Evidence – Discovery – Rhode Island
Note: This summary is not intended to be an all inclusive summary of discovery law in Rhode Island, but does include basic and other information.
Discovery: A procedure designed to allow disclosure of information between Plaintiffs and Defendants. Written questions, oral questioning, document production and admissions requests are generally allowed. Discovery was designed to to prevent trial by ambush.
Interrogatories: Written questions from Plaintiff to Defendant, or from Defendant to Plaintiff. The questions are mailed to the Plaintiff, Defendant or the attorney for response in writing. The answers or responses are usually due between 20-30 days.
Deposition: A procedure where verbal questions are asked a Plaintiff or Defendant for immediate response. Depositions are usually recorded by a court reporter, who swears the person to tell the truth before questioning begins.
Production of Documents: The method of obtaining documents from the other party relevant to the case such as all documents a party intends to introduce at trial.
Requests for Admissions: Written questions where you request the other party to admit or deny some relevant fact.
Objections: Objections may be made to all discovery questions if the questions are not relevant, or likely to lead to the discovery of relevant evidence.
Civil Procedure Rules: Virtually all states have adopted a version of civil procedure rules which include rules dealing with discovery.
Rhode Island Rules of Procedure for Domestic Relations
Rhode Island has adopted the Rules of Procedure for Domestic Relations for the Family Court of Rhode Island. The discovery provisions for domestic relations are contained in the rules.The rules also apply in divorce actions.
Scope of Rules:These rules govern procedure in the Family Court of Rhode Island in all civil proceedings. Rule 1
Depositions: The perpetuation of testimony regarding any matter which may be cognizable in this court shall be in accordance with the statutes of Rhode Island. Rule 27
Persons Before Whom Depositions May Be Taken: Within the state, depositions shall be taken before and officer authorized to administer oaths by the law of the state or before a person appointed by the court. Rule 28(a)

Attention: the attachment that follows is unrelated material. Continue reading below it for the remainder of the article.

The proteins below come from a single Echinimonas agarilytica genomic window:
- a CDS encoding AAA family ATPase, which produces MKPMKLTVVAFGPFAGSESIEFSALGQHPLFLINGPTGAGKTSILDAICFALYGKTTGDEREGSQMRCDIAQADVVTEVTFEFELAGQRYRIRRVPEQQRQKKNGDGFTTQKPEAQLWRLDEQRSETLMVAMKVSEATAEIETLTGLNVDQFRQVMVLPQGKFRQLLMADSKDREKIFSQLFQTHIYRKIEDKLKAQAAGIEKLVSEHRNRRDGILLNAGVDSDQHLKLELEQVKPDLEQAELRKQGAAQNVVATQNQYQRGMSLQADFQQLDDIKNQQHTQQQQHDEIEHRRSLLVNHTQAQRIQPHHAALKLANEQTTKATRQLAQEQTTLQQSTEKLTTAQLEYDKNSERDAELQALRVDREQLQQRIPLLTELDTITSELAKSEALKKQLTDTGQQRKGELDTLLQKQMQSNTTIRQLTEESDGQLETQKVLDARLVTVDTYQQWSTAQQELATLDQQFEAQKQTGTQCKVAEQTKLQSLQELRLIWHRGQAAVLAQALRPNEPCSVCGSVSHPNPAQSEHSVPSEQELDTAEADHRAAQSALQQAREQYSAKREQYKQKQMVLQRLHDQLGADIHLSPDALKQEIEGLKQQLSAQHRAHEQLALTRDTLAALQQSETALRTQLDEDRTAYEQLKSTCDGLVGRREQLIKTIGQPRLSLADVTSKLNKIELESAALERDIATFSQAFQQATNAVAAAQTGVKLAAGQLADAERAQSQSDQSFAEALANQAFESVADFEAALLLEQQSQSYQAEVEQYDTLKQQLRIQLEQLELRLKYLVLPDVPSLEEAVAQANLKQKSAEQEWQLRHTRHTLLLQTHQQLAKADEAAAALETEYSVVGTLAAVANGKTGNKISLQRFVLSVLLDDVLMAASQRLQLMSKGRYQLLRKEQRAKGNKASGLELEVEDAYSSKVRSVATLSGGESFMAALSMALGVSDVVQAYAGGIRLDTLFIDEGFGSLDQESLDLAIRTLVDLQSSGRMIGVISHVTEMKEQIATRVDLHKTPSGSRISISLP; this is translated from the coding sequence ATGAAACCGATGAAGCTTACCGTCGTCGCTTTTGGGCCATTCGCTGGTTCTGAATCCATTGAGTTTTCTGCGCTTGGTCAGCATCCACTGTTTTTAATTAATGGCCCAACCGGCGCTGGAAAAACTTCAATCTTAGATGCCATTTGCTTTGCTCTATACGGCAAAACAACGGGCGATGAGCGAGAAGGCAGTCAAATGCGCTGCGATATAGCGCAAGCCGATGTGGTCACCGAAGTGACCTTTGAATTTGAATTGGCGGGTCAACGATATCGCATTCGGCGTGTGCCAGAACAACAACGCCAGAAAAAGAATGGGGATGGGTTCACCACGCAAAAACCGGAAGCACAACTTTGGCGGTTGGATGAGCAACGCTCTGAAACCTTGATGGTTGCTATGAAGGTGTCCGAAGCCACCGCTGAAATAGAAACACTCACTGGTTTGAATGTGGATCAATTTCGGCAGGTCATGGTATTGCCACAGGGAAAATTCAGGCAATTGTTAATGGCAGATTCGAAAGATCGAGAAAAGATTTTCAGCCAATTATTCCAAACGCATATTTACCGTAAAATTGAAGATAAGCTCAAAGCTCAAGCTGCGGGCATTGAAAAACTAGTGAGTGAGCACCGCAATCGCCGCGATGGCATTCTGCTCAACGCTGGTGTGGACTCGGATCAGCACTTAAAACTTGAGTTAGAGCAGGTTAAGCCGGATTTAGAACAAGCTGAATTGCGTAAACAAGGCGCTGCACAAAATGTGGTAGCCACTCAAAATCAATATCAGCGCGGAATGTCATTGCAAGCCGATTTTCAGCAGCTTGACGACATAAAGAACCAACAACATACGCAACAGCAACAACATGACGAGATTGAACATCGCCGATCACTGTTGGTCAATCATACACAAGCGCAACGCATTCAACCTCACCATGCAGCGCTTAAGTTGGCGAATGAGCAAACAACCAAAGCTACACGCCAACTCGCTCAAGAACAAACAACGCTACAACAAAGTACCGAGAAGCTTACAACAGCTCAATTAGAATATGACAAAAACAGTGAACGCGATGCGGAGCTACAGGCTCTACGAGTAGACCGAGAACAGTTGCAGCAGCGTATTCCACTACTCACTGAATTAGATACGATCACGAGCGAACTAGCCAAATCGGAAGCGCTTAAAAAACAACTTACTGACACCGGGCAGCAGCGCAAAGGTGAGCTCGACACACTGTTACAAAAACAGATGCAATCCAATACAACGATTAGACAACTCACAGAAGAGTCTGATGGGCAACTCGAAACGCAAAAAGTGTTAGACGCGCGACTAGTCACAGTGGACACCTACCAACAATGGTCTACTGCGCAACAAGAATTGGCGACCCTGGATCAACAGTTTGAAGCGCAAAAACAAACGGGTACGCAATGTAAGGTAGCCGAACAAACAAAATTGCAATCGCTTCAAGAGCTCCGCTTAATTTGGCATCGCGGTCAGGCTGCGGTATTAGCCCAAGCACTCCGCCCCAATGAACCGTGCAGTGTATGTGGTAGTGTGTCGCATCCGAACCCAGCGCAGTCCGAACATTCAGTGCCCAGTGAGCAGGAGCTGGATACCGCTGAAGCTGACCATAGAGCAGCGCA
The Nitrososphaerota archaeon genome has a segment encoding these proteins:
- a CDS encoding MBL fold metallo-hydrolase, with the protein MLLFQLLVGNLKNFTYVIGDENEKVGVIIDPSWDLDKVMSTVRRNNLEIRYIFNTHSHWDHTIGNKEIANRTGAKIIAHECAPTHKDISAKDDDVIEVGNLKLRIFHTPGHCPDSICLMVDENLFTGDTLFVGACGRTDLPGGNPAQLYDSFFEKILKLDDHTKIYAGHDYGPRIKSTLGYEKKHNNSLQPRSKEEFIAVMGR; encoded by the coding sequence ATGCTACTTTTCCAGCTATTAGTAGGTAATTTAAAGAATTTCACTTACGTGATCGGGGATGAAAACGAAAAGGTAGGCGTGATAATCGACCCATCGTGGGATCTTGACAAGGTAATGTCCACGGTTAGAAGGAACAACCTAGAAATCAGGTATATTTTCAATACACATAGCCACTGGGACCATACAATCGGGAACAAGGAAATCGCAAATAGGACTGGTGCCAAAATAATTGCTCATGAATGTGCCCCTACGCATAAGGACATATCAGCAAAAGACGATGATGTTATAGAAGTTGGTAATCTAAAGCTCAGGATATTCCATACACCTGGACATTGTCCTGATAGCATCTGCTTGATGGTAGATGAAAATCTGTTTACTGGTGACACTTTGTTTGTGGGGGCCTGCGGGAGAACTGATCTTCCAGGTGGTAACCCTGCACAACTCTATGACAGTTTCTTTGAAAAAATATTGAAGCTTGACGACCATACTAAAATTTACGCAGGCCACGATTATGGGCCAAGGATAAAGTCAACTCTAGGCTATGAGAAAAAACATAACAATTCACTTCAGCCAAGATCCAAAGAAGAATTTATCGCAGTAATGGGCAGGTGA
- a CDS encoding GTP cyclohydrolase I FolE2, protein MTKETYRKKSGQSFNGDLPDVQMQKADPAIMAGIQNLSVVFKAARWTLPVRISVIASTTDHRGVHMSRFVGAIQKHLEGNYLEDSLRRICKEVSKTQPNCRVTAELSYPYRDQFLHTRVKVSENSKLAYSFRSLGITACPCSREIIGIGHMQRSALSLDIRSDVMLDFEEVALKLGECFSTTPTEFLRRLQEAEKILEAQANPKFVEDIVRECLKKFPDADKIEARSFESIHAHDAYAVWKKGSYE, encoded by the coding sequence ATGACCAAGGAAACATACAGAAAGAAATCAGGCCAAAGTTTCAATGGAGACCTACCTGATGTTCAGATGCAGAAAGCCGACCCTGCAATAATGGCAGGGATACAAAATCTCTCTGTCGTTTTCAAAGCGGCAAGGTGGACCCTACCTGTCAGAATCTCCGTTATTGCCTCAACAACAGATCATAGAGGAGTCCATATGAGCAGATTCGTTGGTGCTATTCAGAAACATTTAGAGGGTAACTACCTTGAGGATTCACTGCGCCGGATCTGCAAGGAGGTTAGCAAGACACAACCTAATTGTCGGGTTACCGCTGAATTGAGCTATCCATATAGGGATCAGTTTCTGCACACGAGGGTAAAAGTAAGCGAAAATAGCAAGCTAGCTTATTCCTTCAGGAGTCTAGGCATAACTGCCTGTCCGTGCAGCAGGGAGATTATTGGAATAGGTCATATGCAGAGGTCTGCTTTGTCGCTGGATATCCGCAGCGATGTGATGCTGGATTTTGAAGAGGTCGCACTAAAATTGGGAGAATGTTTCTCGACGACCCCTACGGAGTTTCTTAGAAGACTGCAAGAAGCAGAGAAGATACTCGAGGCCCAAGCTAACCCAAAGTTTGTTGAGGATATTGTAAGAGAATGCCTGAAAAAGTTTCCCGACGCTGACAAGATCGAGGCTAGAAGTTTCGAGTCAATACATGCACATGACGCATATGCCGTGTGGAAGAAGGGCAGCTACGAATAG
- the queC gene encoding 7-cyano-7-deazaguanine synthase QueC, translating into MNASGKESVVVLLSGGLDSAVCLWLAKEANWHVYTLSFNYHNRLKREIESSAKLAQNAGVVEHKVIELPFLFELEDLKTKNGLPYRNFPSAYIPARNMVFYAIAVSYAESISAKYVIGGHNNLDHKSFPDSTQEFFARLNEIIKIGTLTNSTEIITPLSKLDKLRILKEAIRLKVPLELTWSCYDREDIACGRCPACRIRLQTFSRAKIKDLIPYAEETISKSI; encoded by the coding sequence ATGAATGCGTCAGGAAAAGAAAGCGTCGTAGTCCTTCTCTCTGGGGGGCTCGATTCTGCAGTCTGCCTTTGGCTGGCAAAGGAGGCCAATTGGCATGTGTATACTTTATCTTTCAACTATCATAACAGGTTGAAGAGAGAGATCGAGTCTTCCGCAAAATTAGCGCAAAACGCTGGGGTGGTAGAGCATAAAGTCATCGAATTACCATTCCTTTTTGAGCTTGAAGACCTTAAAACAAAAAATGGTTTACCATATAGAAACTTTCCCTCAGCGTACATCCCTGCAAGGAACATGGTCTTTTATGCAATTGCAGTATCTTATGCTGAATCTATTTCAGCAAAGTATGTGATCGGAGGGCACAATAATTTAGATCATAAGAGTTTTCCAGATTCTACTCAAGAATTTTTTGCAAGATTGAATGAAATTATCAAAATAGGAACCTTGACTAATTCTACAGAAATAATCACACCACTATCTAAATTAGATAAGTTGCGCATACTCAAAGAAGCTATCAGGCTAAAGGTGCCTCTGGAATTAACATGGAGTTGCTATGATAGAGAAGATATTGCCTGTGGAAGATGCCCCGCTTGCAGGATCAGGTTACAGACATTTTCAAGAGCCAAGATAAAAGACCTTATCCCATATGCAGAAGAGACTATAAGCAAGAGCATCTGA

Within another state, or within a territory subject to the dominion of the United States, or in a foreign country, depositions may be taken on notice before a person authorized to administer oaths in the place in which the examination is held, or before a person commissioned by the court, or pursuant to a letter rogatory. Rule 28(b)
Stipulations: Unless the court orders otherwise, the parties may by written stipulation provide that depositions be taken at any time, any place, and upon any notice. Rule 29
Interrogatories: Any party may serve upon another party written interrogatories to be answered by the party served. A party shall not serve no more than one set of interrogatories upon an adverse party and the total number of interrogatories shall not exceed thirty unless the court orders otherwise. Rule 33
Production:Any party may serve upon another party a request to produce certain documents, not privileged, to be inspected and copied. Rule 34
Physical and Mental Examination of Persons:When the mental or physical condition of a party, is in controversy, the court in which the action is pending may order the party to submit to a physical or mental examination by a physician or to produce for examination the person in his custody or control. Rule 35
Request for Admissions:After the initiation of an action a party may serve upon any other party a written request for the admission by the latter of the genuineness of any relevant documents described in and exhibited with the request or of the truth of any relevant mattes of fact set forth in the request. Rule 36
Compel Discovery:A party, upon reasonable notice to the other parties may apply for an order compelling discovery. If a party refuses to allow inspection or fails to answer a question, the discovering party may move for an order compelling an answer. Rule 37
Domestic Actions Discovery Notes
If you require extra time to respond to discovery, you should ask the other side for an extension in writing. It may also be necessary to enter an order granting the extension to protect your rights.
Discovery questions are limited in number so select the most important questions to ask the other side. Don’t waste your requests writing questions that you already know the answer to.